LAS VEGAS — The image of a modern major league general manager is of a man attached to his iPhone, barking offers on a call and negotiating trades by emoji-laden text message. Front offices have become so dependent on technology to communicate that a common joke around the winter meetings is that they have become largely obsolete: Why do all these people need to be physically close when they’re all holed up in their hotel suites, talking to each other on the phone, anyway?
At least, that was the narrative until they all got here and tried to place their first calls. The high floors of the Delano Hotel are temporarily the home of the biggest power brokers in the sport, during the most communication-crazed period in the baseball calendar. They are also, it seems, the hardest place in Las Vegas to find cell service.
“I’ve got one bar right now,” laments Angels GM Billy Eppler, ensconced in an otherwise luxurious suite, complete with sofa, leather armchair and view of the Spring Mountains. “I’m on Verizon.”
At first, Padres GM A.J. Preller blamed the “piece of junk phone” he’s had for eight years, he says. But his first conversation with another executive revealed that he was not alone. No one has reception.
A hotel spokesperson did not immediately return a request for comment, but one Delano employee speculated that the technology the casino uses to catch cheaters is causing interference.
All this has put a real knot in the threads of transactions the front offices are weaving. One tongue-in-cheek conspiracy theory is that the difficulties have caused the slow-moving market: Deals are falling through because no one can get through.
No one will admit to having lost a pact because a call dropped, but many conversations are taking longer than expected as a GM unexpectedly finds himself talking to air. “Where was I?” he asks when he finally reconnects. “What did you say? Hold on a second. Ugh, let me just text you.” CALL FAILED and NO SERVICE have become sights as common here as that of special assistants sneaking off to the craps tables.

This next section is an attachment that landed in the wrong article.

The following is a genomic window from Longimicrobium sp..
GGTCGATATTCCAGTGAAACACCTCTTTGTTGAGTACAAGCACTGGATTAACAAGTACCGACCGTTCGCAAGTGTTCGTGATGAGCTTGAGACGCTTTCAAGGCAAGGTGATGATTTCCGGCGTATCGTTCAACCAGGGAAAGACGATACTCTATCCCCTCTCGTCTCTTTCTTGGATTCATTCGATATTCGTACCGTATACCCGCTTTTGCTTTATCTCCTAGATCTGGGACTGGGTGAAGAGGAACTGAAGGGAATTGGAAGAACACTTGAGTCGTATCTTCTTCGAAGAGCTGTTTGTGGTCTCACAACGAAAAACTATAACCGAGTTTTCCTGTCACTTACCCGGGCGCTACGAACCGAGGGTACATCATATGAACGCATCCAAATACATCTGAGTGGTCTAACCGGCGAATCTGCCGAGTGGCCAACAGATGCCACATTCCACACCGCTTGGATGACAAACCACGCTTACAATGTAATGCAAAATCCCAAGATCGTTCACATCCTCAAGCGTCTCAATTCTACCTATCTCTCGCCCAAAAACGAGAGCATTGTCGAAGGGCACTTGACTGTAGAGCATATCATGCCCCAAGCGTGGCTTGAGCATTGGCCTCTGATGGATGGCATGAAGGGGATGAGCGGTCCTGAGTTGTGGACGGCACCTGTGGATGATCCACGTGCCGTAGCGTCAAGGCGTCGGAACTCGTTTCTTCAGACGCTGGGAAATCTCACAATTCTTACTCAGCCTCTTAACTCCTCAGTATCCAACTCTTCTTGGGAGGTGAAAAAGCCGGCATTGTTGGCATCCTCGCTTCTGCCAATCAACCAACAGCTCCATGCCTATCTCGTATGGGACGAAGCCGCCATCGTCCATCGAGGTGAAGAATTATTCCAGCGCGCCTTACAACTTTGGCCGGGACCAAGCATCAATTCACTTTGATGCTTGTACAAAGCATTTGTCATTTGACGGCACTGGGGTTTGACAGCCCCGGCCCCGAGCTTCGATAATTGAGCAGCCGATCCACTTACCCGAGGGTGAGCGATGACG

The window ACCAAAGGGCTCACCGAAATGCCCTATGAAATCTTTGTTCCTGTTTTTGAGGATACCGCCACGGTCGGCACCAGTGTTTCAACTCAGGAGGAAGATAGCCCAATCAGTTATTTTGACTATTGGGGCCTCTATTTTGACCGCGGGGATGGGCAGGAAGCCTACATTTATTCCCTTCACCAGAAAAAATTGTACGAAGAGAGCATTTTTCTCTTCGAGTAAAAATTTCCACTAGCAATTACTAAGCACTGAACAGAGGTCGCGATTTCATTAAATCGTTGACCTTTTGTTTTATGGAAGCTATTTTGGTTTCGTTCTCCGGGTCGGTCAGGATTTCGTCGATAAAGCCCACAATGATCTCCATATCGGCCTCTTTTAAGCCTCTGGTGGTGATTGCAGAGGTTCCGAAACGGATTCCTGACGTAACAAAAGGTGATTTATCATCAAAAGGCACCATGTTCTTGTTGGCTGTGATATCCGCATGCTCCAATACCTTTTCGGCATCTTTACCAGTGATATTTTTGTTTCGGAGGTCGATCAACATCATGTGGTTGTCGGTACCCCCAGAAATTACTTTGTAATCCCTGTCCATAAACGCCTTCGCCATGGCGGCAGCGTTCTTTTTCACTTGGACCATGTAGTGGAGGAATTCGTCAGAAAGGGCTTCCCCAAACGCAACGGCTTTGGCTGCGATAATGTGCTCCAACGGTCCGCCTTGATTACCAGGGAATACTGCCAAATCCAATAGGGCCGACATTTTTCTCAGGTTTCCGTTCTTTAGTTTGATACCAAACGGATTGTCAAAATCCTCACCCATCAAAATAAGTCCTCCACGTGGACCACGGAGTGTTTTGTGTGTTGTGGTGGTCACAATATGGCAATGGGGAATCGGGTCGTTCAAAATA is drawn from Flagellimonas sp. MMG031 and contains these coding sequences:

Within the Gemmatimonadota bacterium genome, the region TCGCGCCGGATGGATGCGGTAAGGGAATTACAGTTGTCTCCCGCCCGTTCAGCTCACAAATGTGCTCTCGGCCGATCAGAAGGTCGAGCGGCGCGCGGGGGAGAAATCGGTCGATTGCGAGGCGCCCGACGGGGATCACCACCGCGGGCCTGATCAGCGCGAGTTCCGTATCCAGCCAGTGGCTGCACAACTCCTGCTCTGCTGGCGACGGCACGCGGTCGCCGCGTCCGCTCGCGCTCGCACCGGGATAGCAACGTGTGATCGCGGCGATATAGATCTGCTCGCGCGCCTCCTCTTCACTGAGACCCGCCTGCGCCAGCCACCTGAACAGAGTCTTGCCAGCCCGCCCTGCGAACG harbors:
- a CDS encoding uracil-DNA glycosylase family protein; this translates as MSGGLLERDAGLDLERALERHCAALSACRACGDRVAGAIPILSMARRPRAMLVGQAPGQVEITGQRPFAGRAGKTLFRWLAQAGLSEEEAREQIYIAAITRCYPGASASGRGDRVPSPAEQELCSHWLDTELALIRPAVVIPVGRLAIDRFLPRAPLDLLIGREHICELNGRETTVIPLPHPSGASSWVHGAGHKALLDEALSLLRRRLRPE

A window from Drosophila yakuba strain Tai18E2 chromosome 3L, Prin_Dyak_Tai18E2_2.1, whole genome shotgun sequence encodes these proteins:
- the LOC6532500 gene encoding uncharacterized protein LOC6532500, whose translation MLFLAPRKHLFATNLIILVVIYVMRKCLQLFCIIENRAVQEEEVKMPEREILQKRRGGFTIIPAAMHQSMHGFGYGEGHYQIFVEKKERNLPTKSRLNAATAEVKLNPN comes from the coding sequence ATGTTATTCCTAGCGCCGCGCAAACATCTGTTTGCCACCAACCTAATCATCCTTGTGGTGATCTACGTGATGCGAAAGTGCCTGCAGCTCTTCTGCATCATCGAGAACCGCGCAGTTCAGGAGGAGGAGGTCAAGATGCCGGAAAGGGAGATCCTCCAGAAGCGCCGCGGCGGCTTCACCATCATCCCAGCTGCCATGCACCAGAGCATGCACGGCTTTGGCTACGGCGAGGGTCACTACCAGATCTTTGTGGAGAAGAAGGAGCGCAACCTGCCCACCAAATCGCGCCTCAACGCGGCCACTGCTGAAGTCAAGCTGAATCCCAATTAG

Room phones are too low-tech for front-office purposes. Some discussions have moved to WhatsApp and iMessage—wifi-based services that do not rely on reception—but those can rob the deliberations of their nuance. The Yankees have taken to using FaceTime Audio, which also uses WiFi but works on a slight delay. The Angels had to splurge for premium WiFi in attempt to patch over the reception holes. Several teams have created their own hotspots. (And not always made them private; look at your wifi options in the Delano and you will see how many clubs are trying to fill the gap.) In some cases lieutenants with different carriers—T-Mobile is said to work well—have been deputized as points of contact. People whose phones do work occasionally take the opportunity to gloat: “I’ve got four bars!” San Diego assistant GM Fred Uhlman Jr. likes to announce.
Red Sox president of baseball operations Dave Dombrowski has found one spot that does work. That’s right: The man who built the most recent world champions is now conducting trade talks standing up, pressed against his bedroom window.
Even that doesn’t always pan out for Preller, who sighs as he considers the workarounds he has tried.
“I’m peeled on the window, then out in the hallway, trying to find a place that works,” he says. “It’s been a little bit of everywhere. There are times you’re on the window and you’re like, This is the spot! And then that goes out.”
It’s not really so bad, though. The major result of all the failing technology has been a more faithful hewing to the original purpose of the winter meetings. “Honestly,” Preller continues, “There’s been a few times when we’re like, Let’s just get together and make it easier.”